Saturday, October 21, 2006

Mt. Orab, Ohio to Dickson, Tennessee

The Cincinnati skyline

No breakfast - just a cup of hotel coffee brewed in the bathroom. I was looking forward to the day. Clear, crisp weather, and new territory ahead. I have never been to Cincinnati and it was one of those cities I wanted to see.

It was less than twenty miles to the suburbs. I stayed on route 32 as it penetrated right into the city center, becoming a boulevard. Stumbled through, finding my way to the the Ohio River waterfront. Being Saturday, it was fairly quiet downtown, and easy to maneuver without fear of being run over by impatient commuters.

I crossed the river to the Newport neighborhood, so I could take some pictures of downtown Cincinnati from across the river. Riverboat Row and Taylor Park are popular promenades along the riverbank. I wandered this area on foot, taking a few pictures before climbing back on the bike.

The Ohio River and downtown Cincinnati from Covington, Kentucky

Still looking for some breakfast, I exited I-71 at La Grange, Kentucky. The Cracker Barrel at the interchange was too crowded, so I followed signs to "historical downtown La Grange". I was surprised to see a railroad track down the middle of Main Street. (And this is just your average two-lane street.)

Entering La Grange, Kentucky's historical downtown business district, riding was made difficult due to the railroad track running down the street. I couldn't believe my eyes when a few minutes later, a long train rolled through at a fairly good clip. 26 to 30 trains pass through town daily.

There are two Ford plants in Louisville and these trains carry parts in and finished vehicles out. In safety-obsessed America, I can't believe that these trains roll along within a few feet of traffic, in front of all the boutiques, knick-knack shops and restaurants. You can back out of your parking space and into the path of a locomotive.

These "autoracks" are loaded with new Fords. Louisville, Kentucky has two major Ford Plants, and further south in Bowling Green is a GM plant. These trains carry parts to the plants, and finished vehicles from the plants.

I stopped in at the only coffee shop downtown, and while sipping a coffee briefly tried soaking up the atmosphere of this curious place.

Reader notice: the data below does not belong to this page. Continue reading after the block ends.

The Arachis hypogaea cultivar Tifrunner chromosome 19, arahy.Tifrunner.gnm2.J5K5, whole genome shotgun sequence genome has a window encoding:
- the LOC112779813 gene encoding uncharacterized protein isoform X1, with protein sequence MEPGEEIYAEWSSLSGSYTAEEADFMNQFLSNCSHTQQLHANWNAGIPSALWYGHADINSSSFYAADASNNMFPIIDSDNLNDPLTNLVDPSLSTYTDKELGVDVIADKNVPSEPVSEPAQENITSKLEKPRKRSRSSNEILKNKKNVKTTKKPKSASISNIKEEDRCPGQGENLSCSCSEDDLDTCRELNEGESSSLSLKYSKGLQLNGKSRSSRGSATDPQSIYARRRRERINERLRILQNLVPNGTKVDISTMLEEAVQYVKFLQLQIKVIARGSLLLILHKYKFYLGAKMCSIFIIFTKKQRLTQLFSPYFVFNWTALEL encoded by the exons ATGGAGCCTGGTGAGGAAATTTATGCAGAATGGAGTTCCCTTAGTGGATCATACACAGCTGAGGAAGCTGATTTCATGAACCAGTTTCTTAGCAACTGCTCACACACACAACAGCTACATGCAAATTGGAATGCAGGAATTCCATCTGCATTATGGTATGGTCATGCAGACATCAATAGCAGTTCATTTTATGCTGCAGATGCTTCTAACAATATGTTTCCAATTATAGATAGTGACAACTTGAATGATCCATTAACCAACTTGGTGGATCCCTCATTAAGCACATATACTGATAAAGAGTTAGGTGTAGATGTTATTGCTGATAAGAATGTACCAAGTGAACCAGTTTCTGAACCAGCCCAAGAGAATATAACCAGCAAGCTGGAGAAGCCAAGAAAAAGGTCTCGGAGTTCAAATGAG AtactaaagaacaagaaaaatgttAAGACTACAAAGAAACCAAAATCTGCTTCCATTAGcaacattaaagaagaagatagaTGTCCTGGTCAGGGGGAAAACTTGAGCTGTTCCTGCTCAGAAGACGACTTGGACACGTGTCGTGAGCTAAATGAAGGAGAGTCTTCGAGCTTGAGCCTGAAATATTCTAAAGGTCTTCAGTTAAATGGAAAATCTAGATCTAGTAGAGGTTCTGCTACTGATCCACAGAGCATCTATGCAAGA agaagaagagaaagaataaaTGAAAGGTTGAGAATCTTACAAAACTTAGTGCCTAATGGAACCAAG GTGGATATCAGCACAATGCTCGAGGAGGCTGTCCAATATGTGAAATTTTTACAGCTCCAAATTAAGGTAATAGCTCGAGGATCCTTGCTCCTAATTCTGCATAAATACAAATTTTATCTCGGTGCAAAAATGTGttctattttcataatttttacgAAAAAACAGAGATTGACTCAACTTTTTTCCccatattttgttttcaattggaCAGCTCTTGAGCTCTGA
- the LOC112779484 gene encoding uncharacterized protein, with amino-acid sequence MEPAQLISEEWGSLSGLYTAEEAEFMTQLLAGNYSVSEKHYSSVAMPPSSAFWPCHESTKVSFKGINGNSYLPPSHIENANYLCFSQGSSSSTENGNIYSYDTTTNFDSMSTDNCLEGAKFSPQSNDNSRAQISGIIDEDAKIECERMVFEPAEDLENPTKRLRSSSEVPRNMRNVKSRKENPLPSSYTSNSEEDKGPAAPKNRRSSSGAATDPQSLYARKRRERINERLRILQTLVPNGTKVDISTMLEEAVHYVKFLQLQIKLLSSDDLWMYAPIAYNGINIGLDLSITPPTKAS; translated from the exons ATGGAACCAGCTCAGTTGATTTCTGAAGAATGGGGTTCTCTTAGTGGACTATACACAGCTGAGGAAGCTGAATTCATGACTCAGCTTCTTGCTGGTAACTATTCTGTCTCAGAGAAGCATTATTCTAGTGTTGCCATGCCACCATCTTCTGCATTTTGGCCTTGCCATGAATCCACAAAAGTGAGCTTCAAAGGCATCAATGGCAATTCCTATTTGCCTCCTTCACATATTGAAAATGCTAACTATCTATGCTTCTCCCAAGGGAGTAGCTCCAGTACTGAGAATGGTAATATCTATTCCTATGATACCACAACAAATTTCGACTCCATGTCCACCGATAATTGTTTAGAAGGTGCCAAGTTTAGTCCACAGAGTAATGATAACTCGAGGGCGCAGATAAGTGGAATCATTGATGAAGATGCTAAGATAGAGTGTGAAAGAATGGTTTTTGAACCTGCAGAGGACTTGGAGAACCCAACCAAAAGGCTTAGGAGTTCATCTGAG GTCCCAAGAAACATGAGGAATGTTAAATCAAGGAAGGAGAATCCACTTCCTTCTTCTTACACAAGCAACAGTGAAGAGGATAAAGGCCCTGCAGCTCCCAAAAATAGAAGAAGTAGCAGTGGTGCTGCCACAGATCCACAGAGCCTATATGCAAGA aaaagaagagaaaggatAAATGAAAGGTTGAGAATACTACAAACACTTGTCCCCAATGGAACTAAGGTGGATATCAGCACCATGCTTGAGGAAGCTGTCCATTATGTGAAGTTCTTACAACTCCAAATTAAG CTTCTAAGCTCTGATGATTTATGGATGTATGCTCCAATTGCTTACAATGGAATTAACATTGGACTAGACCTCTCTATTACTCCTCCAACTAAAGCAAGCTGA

Continuing my journey, I picked up I-65 in Louisville, turning south toward Nashville. Traveling perfect six-lane interstates across Kentucky makes me wonder how California, America's wealthiest state, cannot afford more than four lanes on it's primary north-south commercial corridor, I-5 (which is perpetually clogged with truck traffic.)

The interstates lull us to sleep, channel and numb us. Make us complacent. They can be so comfortable. "Everything is fine with the world."

I paused at a beautiful rest stop. Wonderful weather - breezy, clear and sunny. A far cry from the last time I passed this way a little over thirteen months ago.

I thought I was going to die that day, struck down by lightning, as Hurricane Katrina, still off the Louisiana coast, was creating havoc in advance of its landfall. At the time, I had no idea what kind of landscape I was passing through.

A gleaming new Kentucky rest stop. Gorgeous weather today as I crossed Kentucky and into Tennessee. Quite a contrast from my last visit, when Hurricane Katrina was bearing down on New Orleans, sending torrential rains ahead of it. Flags across Kentucky are flying at half-staff today, in recognition of another Kentuckian lost in Iraq.

ALL the "Cracker Barrels" were jammed today (and, believe me, I saw lots of them!) (I learned later that they were having “porch sales” this weekend.)

Crossed into the Central Time Zone somewhere between here and there. Skirted around Nashville for the second time. One of these days I'll actually visit the city! At the Dickson exit west of Nashville, I found a "Hampton Inn" with a neighboring "Cracker Barrel". They obviously had me in mind when they designed this interchange. It was reasonably early, so, without hesitation, I checked in.

But this "Hampton Inn" (not "Inn & Suites") leaves a lot to be desired. $81 + tax. It is well-worn. (Looks like they took over an older hotel and "brought it up to their standards".) And no cookies! I was given a room on an upper floor, but found the air so smoky (on this "non-smoking" floor), I requested I be moved to the ground floor. Following this, one of the customers was "busted" for smoking ("I told you you're not allowed to smoke on that floor.") He became belligerent, and the police were called.

“Okay, this is the last hotel!” I want to get back to camping!

Unpacked, then went for dinner. The restaurant clientèle struck me as being mostly locals, country folk. And I didn't witness the obesity seen in so many other restaurants. I felt very comfortable. "I’m back out among the retirees."

Since I seem obsessed with the chain, I looked up Cracker Barrel on the business sites and learned they fall under "CBOCS Properties", a division of the "CBRL Group, Inc." I had been thinking maybe I should invest. But they are going through some restructuring and plan to sell off their steakhouse division. Perhaps a bit too tumultuous.


Scott Lanter said...

You missed a few golden opportunities by sticking to the boring 4-lane routes. Had you traveled south out of Mt. Orab, on US 68, you would have been able to get a home-cooked breakfast at two of our local restaurants. You would have also seen the boyhood home of President Ulysses S. Grant, the burial site of Aunt Jemima, and the real Uncle Tom's Cabin...all within minutes of Mt. Orab. Come back for another visit sometime! We've got a lot to offer here.

timtraveler said...

Fair enough, Scott. I'll put Mt. Orab back on my list of places to visit! As I mentioned, it was freezing that night when I went looking, so I wasn't too interested in sightseeing. Consequently, my report on Mt. Orab was severely truncated!